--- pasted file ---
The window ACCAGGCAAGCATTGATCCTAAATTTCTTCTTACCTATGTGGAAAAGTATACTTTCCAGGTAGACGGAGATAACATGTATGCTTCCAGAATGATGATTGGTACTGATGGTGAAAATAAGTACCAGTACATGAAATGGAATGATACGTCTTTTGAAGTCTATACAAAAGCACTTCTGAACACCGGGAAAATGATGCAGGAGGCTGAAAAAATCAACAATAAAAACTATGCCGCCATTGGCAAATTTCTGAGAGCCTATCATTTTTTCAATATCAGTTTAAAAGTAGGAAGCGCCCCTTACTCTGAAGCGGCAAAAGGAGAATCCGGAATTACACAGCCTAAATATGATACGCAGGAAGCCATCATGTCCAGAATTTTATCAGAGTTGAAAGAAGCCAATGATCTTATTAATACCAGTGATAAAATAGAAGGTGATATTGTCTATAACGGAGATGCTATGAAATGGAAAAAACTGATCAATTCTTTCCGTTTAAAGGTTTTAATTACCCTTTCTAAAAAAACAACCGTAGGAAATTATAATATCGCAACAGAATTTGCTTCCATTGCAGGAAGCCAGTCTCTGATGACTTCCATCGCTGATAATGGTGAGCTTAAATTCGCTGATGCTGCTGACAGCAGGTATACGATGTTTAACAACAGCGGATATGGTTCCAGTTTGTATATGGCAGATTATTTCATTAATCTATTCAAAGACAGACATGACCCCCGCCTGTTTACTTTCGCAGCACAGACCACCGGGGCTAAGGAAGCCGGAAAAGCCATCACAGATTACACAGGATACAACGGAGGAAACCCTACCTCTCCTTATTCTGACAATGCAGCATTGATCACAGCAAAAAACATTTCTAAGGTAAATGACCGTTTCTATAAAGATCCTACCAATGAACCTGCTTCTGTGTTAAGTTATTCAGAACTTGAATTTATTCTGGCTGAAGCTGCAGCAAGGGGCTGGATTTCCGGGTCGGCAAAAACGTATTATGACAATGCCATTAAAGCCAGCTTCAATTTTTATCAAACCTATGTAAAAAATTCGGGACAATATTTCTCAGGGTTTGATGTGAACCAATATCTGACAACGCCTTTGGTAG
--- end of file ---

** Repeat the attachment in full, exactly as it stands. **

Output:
The window ACCAGGCAAGCATTGATCCTAAATTTCTTCTTACCTATGTGGAAAAGTATACTTTCCAGGTAGACGGAGATAACATGTATGCTTCCAGAATGATGATTGGTACTGATGGTGAAAATAAGTACCAGTACATGAAATGGAATGATACGTCTTTTGAAGTCTATACAAAAGCACTTCTGAACACCGGGAAAATGATGCAGGAGGCTGAAAAAATCAACAATAAAAACTATGCCGCCATTGGCAAATTTCTGAGAGCCTATCATTTTTTCAATATCAGTTTAAAAGTAGGAAGCGCCCCTTACTCTGAAGCGGCAAAAGGAGAATCCGGAATTACACAGCCTAAATATGATACGCAGGAAGCCATCATGTCCAGAATTTTATCAGAGTTGAAAGAAGCCAATGATCTTATTAATACCAGTGATAAAATAGAAGGTGATATTGTCTATAACGGAGATGCTATGAAATGGAAAAAACTGATCAATTCTTTCCGTTTAAAGGTTTTAATTACCCTTTCTAAAAAAACAACCGTAGGAAATTATAATATCGCAACAGAATTTGCTTCCATTGCAGGAAGCCAGTCTCTGATGACTTCCATCGCTGATAATGGTGAGCTTAAATTCGCTGATGCTGCTGACAGCAGGTATACGATGTTTAACAACAGCGGATATGGTTCCAGTTTGTATATGGCAGATTATTTCATTAATCTATTCAAAGACAGACATGACCCCCGCCTGTTTACTTTCGCAGCACAGACCACCGGGGCTAAGGAAGCCGGAAAAGCCATCACAGATTACACAGGATACAACGGAGGAAACCCTACCTCTCCTTATTCTGACAATGCAGCATTGATCACAGCAAAAAACATTTCTAAGGTAAATGACCGTTTCTATAAAGATCCTACCAATGAACCTGCTTCTGTGTTAAGTTATTCAGAACTTGAATTTATTCTGGCTGAAGCTGCAGCAAGGGGCTGGATTTCCGGGTCGGCAAAAACGTATTATGACAATGCCATTAAAGCCAGCTTCAATTTTTATCAAACCTATGTAAAAAATTCGGGACAATATTTCTCAGGGTTTGATGTGAACCAATATCTGACAACGCCTTTGGTAG